A lot of the people I graduated with ended up trapped in the legal profession because they had nothing else to fall back on, so they just struggle along doing wheel cases, real estate closings and other low tier work to pay the bills. They're perfectly good lawyers but there's just so many hungry mouths chasing every crumb of paying work. Others ended up in paid clerkships.... and then promptly never left for private practice. It's kind of weird thinking of a staff attorney at a mid level state appeals court being a good career, but these days it is. Others had non-legal backgrounds and drifted back to those backgrounds after a while. A few struck it rich doing personal injury work, or moved back home and went to work for their parents' firms. A few even got biglaw (those that didn't get Lathamed). But for the most part, it's utterly dismal. And these are people that graduated before the peak.

Posted by: Jim W | Jan 16, 2017 8:49:36 AM

I say get rid of federal student loan guarantees and (in addition to repealing the 2005 BAPCPA) make student loans dischargeable in BK.

Obviously this will make it very painful for the concept of educational loans to persist in any form but this is a good and necessary thing. I believe we can and should return to the educational finances of 1960-70s, when someone could attend harvard law and pay cash for the tuition, funding it by working a part time job. This used to be how things were done. What changed?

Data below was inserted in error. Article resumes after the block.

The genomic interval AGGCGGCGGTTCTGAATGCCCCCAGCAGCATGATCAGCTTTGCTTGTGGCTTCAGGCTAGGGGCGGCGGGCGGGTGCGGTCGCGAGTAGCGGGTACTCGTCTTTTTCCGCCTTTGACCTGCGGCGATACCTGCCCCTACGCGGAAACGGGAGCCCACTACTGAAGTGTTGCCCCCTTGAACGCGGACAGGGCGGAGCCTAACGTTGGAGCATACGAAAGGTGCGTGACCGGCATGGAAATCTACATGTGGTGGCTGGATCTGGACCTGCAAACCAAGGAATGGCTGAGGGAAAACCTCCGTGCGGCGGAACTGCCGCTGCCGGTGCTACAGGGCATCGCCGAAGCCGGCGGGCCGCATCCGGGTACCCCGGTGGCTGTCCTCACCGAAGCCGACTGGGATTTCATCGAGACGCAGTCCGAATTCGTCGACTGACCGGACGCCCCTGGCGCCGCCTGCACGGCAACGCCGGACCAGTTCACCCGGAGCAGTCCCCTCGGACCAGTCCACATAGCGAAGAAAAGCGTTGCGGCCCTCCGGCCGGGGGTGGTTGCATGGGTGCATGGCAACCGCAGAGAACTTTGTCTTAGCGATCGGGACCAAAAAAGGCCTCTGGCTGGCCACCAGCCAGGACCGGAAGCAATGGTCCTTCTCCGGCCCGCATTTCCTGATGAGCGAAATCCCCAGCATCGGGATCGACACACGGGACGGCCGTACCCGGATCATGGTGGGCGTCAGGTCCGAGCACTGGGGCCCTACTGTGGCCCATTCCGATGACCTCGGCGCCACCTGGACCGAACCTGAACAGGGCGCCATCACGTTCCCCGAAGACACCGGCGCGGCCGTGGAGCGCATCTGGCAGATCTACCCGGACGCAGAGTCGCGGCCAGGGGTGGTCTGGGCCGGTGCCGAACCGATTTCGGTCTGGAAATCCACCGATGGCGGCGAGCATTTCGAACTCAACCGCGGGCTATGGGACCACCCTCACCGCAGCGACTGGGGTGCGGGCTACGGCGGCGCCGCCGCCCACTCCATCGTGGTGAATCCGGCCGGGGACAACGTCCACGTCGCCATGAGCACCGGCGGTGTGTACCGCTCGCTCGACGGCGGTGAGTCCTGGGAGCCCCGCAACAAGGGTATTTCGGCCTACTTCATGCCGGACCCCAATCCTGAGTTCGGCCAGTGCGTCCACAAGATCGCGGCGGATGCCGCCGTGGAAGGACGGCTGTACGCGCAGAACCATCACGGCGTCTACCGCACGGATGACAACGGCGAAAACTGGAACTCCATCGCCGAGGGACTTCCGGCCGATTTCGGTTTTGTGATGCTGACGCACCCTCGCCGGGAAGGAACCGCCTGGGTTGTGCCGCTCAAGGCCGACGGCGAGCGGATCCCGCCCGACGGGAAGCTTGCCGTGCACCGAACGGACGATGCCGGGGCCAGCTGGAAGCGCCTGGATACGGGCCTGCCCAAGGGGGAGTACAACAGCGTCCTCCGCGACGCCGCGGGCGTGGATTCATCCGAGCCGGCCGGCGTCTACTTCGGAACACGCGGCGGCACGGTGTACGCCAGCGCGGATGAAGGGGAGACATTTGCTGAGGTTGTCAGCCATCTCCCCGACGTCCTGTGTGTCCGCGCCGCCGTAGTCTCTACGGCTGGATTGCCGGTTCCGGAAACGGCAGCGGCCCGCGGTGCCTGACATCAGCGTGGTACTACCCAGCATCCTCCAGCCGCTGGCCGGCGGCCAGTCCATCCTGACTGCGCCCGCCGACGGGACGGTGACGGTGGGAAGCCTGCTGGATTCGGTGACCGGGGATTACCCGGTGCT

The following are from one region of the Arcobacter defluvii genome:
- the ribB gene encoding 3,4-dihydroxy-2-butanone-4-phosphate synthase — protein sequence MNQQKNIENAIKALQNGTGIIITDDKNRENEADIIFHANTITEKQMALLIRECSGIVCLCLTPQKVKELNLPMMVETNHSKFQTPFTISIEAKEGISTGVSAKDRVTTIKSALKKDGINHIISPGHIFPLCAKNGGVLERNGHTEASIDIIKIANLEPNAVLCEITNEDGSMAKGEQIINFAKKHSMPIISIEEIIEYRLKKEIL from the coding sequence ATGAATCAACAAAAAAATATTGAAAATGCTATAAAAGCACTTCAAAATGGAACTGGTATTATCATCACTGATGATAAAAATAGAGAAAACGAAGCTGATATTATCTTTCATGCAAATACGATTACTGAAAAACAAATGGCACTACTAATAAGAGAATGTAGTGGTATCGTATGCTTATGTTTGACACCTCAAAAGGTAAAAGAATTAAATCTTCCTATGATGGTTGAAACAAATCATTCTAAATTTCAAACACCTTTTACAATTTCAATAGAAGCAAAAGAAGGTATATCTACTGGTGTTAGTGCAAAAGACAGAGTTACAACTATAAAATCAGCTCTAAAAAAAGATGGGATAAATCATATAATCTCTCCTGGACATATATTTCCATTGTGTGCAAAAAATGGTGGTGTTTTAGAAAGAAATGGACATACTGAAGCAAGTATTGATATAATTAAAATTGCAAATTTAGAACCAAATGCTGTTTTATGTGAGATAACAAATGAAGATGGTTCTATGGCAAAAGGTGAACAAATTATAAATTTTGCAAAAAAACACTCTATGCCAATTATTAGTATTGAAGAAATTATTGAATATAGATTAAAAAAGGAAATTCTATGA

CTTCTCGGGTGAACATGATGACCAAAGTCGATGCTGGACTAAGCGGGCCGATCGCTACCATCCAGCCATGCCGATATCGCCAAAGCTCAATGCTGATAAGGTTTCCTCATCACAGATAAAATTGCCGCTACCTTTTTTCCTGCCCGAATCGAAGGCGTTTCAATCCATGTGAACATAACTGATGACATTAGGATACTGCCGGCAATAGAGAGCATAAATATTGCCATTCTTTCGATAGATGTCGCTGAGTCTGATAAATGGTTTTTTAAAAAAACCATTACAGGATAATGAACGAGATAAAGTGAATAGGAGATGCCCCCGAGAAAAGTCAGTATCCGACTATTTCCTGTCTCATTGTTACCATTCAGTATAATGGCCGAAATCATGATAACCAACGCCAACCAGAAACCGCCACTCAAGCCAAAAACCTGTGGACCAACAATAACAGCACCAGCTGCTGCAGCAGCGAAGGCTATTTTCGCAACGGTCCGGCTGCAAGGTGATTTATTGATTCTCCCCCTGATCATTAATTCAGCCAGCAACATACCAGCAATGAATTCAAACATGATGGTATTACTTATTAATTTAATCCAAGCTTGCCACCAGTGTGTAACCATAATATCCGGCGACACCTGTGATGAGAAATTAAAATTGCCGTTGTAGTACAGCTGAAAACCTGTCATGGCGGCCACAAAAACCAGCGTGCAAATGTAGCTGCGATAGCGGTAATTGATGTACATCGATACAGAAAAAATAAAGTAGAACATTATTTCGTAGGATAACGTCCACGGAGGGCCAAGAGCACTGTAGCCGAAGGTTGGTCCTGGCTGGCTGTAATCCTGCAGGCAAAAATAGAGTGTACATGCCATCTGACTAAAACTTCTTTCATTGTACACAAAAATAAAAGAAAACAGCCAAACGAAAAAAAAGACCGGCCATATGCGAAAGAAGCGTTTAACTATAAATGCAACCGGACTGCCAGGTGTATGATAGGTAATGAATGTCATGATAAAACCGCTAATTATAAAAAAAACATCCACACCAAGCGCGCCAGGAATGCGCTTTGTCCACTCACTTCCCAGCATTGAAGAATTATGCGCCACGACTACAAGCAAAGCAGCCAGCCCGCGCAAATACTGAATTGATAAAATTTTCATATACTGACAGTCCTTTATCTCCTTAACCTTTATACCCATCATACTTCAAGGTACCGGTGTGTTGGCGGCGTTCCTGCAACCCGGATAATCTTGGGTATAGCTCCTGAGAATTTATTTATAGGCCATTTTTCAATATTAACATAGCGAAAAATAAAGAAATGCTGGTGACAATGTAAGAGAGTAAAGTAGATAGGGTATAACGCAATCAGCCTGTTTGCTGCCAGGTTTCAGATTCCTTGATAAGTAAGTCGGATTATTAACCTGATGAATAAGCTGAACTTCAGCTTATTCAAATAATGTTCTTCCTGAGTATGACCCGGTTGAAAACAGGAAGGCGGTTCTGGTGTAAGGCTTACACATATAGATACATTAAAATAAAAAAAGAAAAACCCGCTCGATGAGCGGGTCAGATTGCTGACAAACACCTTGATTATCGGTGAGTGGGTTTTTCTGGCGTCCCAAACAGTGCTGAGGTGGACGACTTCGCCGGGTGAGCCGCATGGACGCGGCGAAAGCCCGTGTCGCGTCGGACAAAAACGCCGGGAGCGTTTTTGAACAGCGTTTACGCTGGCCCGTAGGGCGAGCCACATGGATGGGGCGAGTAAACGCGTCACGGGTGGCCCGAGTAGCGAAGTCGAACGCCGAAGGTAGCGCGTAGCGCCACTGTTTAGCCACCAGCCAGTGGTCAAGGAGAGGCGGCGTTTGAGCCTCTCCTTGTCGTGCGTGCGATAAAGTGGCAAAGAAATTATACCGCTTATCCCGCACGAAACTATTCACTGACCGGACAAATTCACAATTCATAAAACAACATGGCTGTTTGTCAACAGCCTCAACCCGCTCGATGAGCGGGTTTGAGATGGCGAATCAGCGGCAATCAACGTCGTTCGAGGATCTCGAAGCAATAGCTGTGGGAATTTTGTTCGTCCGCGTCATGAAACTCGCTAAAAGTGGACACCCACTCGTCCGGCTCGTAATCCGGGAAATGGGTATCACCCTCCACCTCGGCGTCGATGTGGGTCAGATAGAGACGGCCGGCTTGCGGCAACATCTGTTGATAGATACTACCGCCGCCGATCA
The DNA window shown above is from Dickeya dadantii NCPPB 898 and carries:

I also think freeing millions of people from debt slavery would be a good thing.

Posted by: Jim W | Jan 16, 2017 9:04:22 AM

@Ted,

Perhaps the reason Leef is going after lawyers is because of the eight years of headline news about terrible job and debt outcomes for law school grads. Structural changes in the profession and all that.

Posted by: Unemployed Northeastern | Jan 16, 2017 9:40:45 AM

Jim W nailed it. I went to college in the late 70s and graduated from Duke Law School in the 1983. With planning and discipline one could do that without incurring debt. Relaxed loan rules were undoubtedly well-intended, but their chief consequence was to allow colleges and universities to add unnecessary services/amenities and increase prices. No villains here. Schools often had to add these services/amenities to compete in a perverse environment.

Posted by: Mike Petrik | Jan 16, 2017 3:37:17 PM

The Federal government should not be funding any educational field that has a weak jobs outcome for the graduates.

Posted by: Old Ruster from the former JDJunkyard | Jan 17, 2017 6:44:43 AM

The bad employment outcomes stretch up deep into the T14, btw. They are cooking the books to hide this, but the problems are increasingly obvious. Which is probably why a lot of the good candidates have stopped applying in the first place.

Posted by: Jim W | Jan 17, 2017 8:25:51 AM

Again, you're producing 49,000 JD and LLB degree holder's every year when a generous estimate has it that about 26,000 new positions open up in the legal profession each year. You shouldn't be subsidizing the production of law degrees.

Posted by: Art Deco | Jan 20, 2017 1:26:00 PM